Updated: Sep 19, 2020
The practice of medicine has dedicated itself to efficiency.
I believe in evidence based medicine. I attempt to practice it as best I can. When I refer to efficiency, I am not talking about evidence based medicine. I am talking about all the processes and procedures that predetermine how we will interact with our patients. It is great for the bottom line but it is a curiosity killer.
In the September-October 2018 issue of Harvard Business Review they discuss new research that shows curiosity is a vital component of an organizations performance.
In her research, Francesca Gino found several benefits for organizations that are curious. She found that curious organizations have more innovation, make less decision-making errors, reduced team conflict and improved team performance. Sounds pretty amazing right? Sounds like everything medicine needs in this day in age.
Is a prescription for curiosity the same as a prescription for exercise? We know it is right, we know it works, but "doc" it sure feels like an upstream battle.
I want to know my patients better.
I want to find the true cause of their ailment.
I want to learn what is putting them into their personal doom loop.
This only takes a little curiosity...
What happened to my curiosity? EFFICIENCY!
I run a primary care clinic.
Some days it is sniffles and boo boo's; others it is SVT and "I want my pain meds!"
In order to get through the day, my team has to be efficient.
Check in, CC, vitals, HPI, PE and then make and execute a plan.
Rinse and repeat.
Who has time for anything extra?
My kids gymnastics center. Pretty awesome, right? What if this was the practice of medicine? As medical students, we would have been curious and attempted all the bars, rings, and trampolines. As attendings, do we just see a bunch of obstacles to navigate as smoothly and quickly as possible?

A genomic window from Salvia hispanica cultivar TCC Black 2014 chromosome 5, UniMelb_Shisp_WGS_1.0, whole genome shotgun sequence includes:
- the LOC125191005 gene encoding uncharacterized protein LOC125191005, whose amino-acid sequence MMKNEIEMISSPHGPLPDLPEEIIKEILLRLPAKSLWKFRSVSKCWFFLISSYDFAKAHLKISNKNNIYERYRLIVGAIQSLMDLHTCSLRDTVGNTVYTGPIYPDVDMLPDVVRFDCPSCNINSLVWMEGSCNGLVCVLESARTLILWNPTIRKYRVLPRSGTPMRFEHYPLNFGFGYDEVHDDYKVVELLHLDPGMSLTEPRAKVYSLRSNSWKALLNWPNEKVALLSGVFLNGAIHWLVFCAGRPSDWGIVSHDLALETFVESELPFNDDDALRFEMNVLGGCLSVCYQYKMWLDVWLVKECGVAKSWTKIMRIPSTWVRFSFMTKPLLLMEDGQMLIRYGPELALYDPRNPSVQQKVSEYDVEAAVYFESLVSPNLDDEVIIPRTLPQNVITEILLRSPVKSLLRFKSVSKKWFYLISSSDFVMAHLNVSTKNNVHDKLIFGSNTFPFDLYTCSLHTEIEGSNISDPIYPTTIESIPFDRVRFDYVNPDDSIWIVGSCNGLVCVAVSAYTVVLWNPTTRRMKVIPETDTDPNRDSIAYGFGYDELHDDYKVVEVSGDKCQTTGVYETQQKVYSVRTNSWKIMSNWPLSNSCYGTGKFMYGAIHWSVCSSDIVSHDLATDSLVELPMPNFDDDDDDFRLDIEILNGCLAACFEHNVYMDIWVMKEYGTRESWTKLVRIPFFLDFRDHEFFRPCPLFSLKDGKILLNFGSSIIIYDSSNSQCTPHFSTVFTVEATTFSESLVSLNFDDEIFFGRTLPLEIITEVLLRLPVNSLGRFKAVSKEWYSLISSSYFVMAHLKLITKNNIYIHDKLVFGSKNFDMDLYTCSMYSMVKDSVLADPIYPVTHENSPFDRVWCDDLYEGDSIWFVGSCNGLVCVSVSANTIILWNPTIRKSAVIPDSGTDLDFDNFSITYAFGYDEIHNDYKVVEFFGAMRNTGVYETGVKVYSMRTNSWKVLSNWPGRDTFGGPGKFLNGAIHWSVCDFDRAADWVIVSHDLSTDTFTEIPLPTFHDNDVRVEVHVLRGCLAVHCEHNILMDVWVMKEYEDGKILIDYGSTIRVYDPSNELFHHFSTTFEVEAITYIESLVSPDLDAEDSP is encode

“The important thing is to not stop questioning. Curiosity has its own reason for existing.” - Albert Einstein
The pursuit of efficiency has turned my clinic day from a curious adventure to a checklist riddled bore. I do not have time to wander from my schedule. I do not have time to explore with my patients. I have to click, click, and click. That is how I feel.
How can we get our curiosity back?
Returning to the above article, of the five ways to improve curiosity one struck me as practical for physicians and implementable today.
Have "Why?" "What if...?" and "How might we...?" days.
Sounds simple. It is.
Just today, I was struck by how much resistance I met with just a few "why?" and "what if?" questions. I got frustrated. I failed to recognize that resistance as a lack of curiosity within the organization and not a problem at the individual level.
Maybe if I was more curious on a regular basis and openly accepted it around me those questions would be meet with answers.
And as our curiosity grows, maybe, we will find amazing answers to the click, click problems we all face.
Live your mission.